What is an Investment Trust?
Investment trusts are a type of investment fund that has been around for over 150 years. Like funds such as open ended investment companies (OEICs) and unit trusts, investment trusts provide a ready-made portfolio of investments managed by an expert investment team.
How investment trusts work
The term ‘investment trust’ is rather misleading – it’s a public limited company (PLC), not a trust. As with any other company, investors buy shares. The money raised is invested by the trust and if the underlying investments do well the share price of the investment trust rises.
Investment trusts are companies that invest in other companies. They follow a wide variety of investment policies, usually specialising in a type of investment or particular geographic region. Similar to the shares of public companies, investment trust shares are traded on stock exchanges on a daily basis.
The share price of an investment trust is determined by the degree of supply and demand that exists for its shares. It follows therefore that the price of an investment trust’s shares does not always fully reflect the underlying value of the trust’s portfolio.
If the price is below the net asset value the trust is said to be trading either at a ‘discount’. If the price is above its net asset value then it is said to be at a “premium” . Net asset value being the market value of all its investments and assets less its liabilities.
Discounts and premiums can therefore compound the effect of rising and falling markets on an investment trust price.
GearingWatch the video
Investment trusts have the ability to borrow additional money to invest, known as gearing. This can enhance potential investment returns but gearing can also increase the investment risk of a trust, so whilst gearing can boost gains, it can also magnify losses.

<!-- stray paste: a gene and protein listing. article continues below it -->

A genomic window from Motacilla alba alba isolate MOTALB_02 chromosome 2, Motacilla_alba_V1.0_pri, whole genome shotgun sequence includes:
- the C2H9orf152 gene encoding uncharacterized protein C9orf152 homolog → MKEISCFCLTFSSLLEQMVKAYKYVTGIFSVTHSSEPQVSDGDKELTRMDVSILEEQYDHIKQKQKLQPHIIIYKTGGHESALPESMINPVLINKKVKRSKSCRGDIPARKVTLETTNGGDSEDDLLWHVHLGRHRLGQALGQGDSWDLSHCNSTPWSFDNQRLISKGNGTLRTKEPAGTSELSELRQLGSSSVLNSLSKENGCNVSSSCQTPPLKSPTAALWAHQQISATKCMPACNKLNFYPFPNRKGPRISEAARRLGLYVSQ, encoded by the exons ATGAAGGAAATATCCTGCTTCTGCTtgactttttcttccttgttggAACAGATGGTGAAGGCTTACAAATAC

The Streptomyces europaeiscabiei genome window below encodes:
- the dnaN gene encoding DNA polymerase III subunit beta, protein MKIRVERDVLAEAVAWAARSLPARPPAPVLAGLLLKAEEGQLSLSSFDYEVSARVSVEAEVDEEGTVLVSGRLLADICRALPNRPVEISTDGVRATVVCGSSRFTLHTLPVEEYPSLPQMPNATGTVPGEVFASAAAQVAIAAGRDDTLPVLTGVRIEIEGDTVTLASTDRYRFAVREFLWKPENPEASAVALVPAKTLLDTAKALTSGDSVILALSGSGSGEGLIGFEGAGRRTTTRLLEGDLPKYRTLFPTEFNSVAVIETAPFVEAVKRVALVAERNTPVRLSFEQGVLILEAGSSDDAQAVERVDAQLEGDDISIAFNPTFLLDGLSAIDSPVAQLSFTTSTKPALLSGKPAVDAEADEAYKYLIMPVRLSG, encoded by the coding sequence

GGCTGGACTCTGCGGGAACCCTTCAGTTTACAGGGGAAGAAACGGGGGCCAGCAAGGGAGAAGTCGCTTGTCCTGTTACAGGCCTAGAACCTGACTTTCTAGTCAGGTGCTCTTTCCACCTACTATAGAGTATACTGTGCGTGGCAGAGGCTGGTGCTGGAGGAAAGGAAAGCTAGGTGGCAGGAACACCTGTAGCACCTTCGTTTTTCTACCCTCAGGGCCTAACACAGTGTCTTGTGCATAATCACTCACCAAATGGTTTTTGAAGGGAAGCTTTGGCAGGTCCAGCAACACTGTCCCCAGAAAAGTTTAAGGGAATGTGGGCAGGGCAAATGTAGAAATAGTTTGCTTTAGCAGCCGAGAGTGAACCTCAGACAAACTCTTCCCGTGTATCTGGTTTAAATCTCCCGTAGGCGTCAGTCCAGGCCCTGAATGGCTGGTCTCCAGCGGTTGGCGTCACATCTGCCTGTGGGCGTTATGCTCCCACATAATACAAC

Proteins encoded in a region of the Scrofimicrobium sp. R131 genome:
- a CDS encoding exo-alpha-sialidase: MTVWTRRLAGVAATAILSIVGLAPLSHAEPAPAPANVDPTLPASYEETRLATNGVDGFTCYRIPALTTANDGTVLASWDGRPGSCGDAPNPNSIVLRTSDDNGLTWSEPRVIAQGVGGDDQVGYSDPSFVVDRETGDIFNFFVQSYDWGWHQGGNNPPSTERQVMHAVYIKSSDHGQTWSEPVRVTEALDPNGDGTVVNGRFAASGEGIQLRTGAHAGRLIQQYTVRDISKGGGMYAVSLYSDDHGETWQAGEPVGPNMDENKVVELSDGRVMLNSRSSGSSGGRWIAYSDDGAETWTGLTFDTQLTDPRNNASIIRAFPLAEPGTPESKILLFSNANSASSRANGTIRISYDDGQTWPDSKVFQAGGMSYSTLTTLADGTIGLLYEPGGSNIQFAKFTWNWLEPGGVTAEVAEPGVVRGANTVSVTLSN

Almost all investment trusts have the ability to use bank loans, bank overdrafts and derivative instruments such as Contracts for Difference (CFDs) to increase their exposure to stocks. CFDs are used as a way of gaining exposure to the price movements of shares without buying the underlying shares directly.
Investment trusts: don’t be put off by the complexity …
As quirky as they are, we love investment trusts. If you take a look at the performance tables, you’ll see that over the long term, the average investment trust has consistently outperformed the average unit trust and OEIC. That’s particularly significant when you consider that the performance of individual investment trusts varies so much. In other words, if the average of all investment trusts — good, bad and indifferent — outperforms the average of all unit trusts, then consider what an investment in one of the better investment trusts might do!
Of course, it’s important to remember that you need to take several factors into account when choosing an investment trust, not just price discounts and premiums. In addition to the risk that the market as a whole will rise or fall, you need to consider how the trust’s portfolio will perform against the market, what the current discount or premium is and where it might be heading, whether the manager can successfully manage the fund to provide positive returns in the future and what extra volatility or risk will be created by the trust’s gearing.
Find an investment trust specialist…
As with other investments, the value can fall as well as rise and you may get back less than you invested. Before you invest in investment trusts ensure you consult an adviser with the capability and knowledge to apply to your investment portfolio to ensure you get investments that are the suitable for you.